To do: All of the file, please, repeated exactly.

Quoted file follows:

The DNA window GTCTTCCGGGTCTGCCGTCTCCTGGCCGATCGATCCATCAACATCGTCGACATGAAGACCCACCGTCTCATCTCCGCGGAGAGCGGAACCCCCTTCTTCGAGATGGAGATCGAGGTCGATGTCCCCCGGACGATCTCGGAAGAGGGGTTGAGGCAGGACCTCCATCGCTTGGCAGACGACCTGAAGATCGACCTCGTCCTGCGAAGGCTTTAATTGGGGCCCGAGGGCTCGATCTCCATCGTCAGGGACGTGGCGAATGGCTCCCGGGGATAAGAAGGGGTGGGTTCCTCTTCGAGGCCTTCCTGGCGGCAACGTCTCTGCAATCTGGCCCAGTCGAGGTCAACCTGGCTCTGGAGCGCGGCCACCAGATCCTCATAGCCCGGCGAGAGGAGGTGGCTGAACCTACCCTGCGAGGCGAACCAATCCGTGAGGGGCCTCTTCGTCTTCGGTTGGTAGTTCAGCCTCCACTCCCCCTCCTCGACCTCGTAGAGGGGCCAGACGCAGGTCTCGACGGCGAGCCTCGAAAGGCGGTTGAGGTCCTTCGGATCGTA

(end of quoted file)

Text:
The DNA window GTCTTCCGGGTCTGCCGTCTCCTGGCCGATCGATCCATCAACATCGTCGACATGAAGACCCACCGTCTCATCTCCGCGGAGAGCGGAACCCCCTTCTTCGAGATGGAGATCGAGGTCGATGTCCCCCGGACGATCTCGGAAGAGGGGTTGAGGCAGGACCTCCATCGCTTGGCAGACGACCTGAAGATCGACCTCGTCCTGCGAAGGCTTTAATTGGGGCCCGAGGGCTCGATCTCCATCGTCAGGGACGTGGCGAATGGCTCCCGGGGATAAGAAGGGGTGGGTTCCTCTTCGAGGCCTTCCTGGCGGCAACGTCTCTGCAATCTGGCCCAGTCGAGGTCAACCTGGCTCTGGAGCGCGGCCACCAGATCCTCATAGCCCGGCGAGAGGAGGTGGCTGAACCTACCCTGCGAGGCGAACCAATCCGTGAGGGGCCTCTTCGTCTTCGGTTGGTAGTTCAGCCTCCACTCCCCCTCCTCGACCTCGTAGAGGGGCCAGACGCAGGTCTCGACGGCGAGCCTCGAAAGGCGGTTGAGGTCCTTCGGATCGTA